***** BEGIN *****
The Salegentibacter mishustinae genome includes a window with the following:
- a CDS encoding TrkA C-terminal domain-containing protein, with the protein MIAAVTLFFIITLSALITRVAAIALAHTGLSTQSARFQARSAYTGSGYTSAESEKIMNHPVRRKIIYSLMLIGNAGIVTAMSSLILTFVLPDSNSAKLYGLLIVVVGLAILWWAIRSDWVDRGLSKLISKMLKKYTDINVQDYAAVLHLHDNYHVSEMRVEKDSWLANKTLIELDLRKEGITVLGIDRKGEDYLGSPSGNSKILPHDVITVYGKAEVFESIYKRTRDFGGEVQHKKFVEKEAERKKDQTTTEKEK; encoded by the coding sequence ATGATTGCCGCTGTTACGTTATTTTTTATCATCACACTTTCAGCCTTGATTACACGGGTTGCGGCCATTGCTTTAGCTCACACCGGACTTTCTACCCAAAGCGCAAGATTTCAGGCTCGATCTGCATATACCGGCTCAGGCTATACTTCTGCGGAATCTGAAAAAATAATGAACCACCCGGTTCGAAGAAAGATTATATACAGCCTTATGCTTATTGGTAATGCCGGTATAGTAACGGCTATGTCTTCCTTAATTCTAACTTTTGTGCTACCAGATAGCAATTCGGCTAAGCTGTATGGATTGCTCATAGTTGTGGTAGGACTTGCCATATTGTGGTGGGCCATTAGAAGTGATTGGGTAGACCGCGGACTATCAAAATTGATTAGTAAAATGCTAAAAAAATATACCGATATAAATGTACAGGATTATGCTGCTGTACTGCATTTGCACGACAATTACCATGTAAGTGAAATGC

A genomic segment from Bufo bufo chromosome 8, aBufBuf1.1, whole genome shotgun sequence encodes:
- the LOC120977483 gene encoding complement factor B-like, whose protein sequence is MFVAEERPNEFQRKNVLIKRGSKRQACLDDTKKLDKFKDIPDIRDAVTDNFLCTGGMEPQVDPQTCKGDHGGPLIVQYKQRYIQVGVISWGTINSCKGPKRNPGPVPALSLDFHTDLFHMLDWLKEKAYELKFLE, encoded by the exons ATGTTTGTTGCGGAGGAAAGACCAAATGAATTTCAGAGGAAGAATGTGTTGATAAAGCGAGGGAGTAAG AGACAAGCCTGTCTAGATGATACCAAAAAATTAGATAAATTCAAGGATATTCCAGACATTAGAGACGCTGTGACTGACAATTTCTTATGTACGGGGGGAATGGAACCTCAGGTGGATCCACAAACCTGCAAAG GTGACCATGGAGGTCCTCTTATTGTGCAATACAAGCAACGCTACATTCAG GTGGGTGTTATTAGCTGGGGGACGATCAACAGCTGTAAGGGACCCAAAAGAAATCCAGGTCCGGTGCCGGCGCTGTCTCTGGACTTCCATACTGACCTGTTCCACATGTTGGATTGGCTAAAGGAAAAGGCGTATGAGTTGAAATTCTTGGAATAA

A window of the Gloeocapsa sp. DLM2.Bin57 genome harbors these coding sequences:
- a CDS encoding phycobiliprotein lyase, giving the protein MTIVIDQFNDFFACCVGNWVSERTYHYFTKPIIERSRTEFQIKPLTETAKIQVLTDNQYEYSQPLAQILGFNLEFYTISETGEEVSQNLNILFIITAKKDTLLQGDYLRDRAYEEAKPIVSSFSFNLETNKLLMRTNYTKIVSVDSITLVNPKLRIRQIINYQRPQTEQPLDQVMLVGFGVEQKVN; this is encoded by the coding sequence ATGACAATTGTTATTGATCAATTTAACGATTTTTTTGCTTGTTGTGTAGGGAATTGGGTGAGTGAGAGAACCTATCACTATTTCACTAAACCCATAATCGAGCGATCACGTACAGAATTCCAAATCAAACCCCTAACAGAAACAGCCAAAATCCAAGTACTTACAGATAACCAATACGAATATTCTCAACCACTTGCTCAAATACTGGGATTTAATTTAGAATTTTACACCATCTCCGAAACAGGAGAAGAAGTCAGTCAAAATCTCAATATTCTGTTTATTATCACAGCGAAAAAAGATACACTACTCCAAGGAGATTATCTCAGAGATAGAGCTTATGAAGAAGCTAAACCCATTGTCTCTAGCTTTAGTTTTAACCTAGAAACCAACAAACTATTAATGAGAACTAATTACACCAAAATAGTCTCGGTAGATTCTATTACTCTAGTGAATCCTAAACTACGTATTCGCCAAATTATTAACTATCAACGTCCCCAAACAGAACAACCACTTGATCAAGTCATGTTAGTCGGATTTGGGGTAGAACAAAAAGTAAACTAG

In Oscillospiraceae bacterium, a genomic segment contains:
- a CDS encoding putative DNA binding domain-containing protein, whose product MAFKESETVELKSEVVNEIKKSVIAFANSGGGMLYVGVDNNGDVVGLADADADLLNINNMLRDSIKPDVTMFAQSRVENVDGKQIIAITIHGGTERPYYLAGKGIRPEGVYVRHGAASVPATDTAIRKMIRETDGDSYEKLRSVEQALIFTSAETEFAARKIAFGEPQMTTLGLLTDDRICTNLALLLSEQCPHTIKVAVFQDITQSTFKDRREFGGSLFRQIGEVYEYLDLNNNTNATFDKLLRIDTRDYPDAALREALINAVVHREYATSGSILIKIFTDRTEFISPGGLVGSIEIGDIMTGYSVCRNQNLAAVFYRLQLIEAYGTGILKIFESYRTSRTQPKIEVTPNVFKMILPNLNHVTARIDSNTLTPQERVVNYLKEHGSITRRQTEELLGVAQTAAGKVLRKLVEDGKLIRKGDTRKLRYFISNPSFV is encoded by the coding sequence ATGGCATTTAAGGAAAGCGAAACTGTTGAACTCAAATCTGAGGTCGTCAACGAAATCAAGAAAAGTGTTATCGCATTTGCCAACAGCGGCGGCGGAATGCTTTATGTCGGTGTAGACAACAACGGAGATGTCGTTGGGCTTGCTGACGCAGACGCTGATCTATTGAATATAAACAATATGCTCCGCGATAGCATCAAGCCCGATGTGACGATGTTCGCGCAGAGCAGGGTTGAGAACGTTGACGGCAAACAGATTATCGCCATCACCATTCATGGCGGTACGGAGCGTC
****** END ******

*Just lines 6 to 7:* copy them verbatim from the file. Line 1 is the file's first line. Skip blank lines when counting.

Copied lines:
- a CDS encoding phycobiliprotein lyase, giving the protein MTIVIDQFNDFFACCVGNWVSERTYHYFTKPIIERSRTEFQIKPLTETAKIQVLTDNQYEYSQPLAQILGFNLEFYTISETGEEVSQNLNILFIITAKKDTLLQGDYLRDRAYEEAKPIVSSFSFNLETNKLLMRTNYTKIVSVDSITLVNPKLRIRQIINYQRPQTEQPLDQVMLVGFGVEQKVN; this is encoded by the coding sequence ATGACAATTGTTATTGATCAATTTAACGATTTTTTTGCTTGTTGTGTAGGGAATTGGGTGAGTGAGAGAACCTATCACTATTTCACTAAACCCATAATCGAGCGATCACGTACAGAATTCCAAATCAAACCCCTAACAGAAACAGCCAAAATCCAAGTACTTACAGATAACCAATACGAATATTCTCAACCACTTGCTCAAATACTGGGATTTAATTTAGAATTTTACACCATCTCCGAAACAGGAGAAGAAGTCAGTCAAAATCTCAATATTCTGTTTATTATCACAGCGAAAAAAGATACACTACTCCAAGGAGATTATCTCAGAGATAGAGCTTATGAAGAAGCTAAACCCATTGTCTCTAGCTTTAGTTTTAACCTAGAAACCAACAAACTATTAATGAGAACTAATTACACCAAAATAGTCTCGGTAGATTCTATTACTCTAGTGAATCCTAAACTACGTATTCGCCAAATTATTAACTATCAACGTCCCCAAACAGAACAACCACTTGATCAAGTCATGTTAGTCGGATTTGGGGTAGAACAAAAAGTAAACTAG

In Oscillospiraceae bacterium, a genomic segment contains: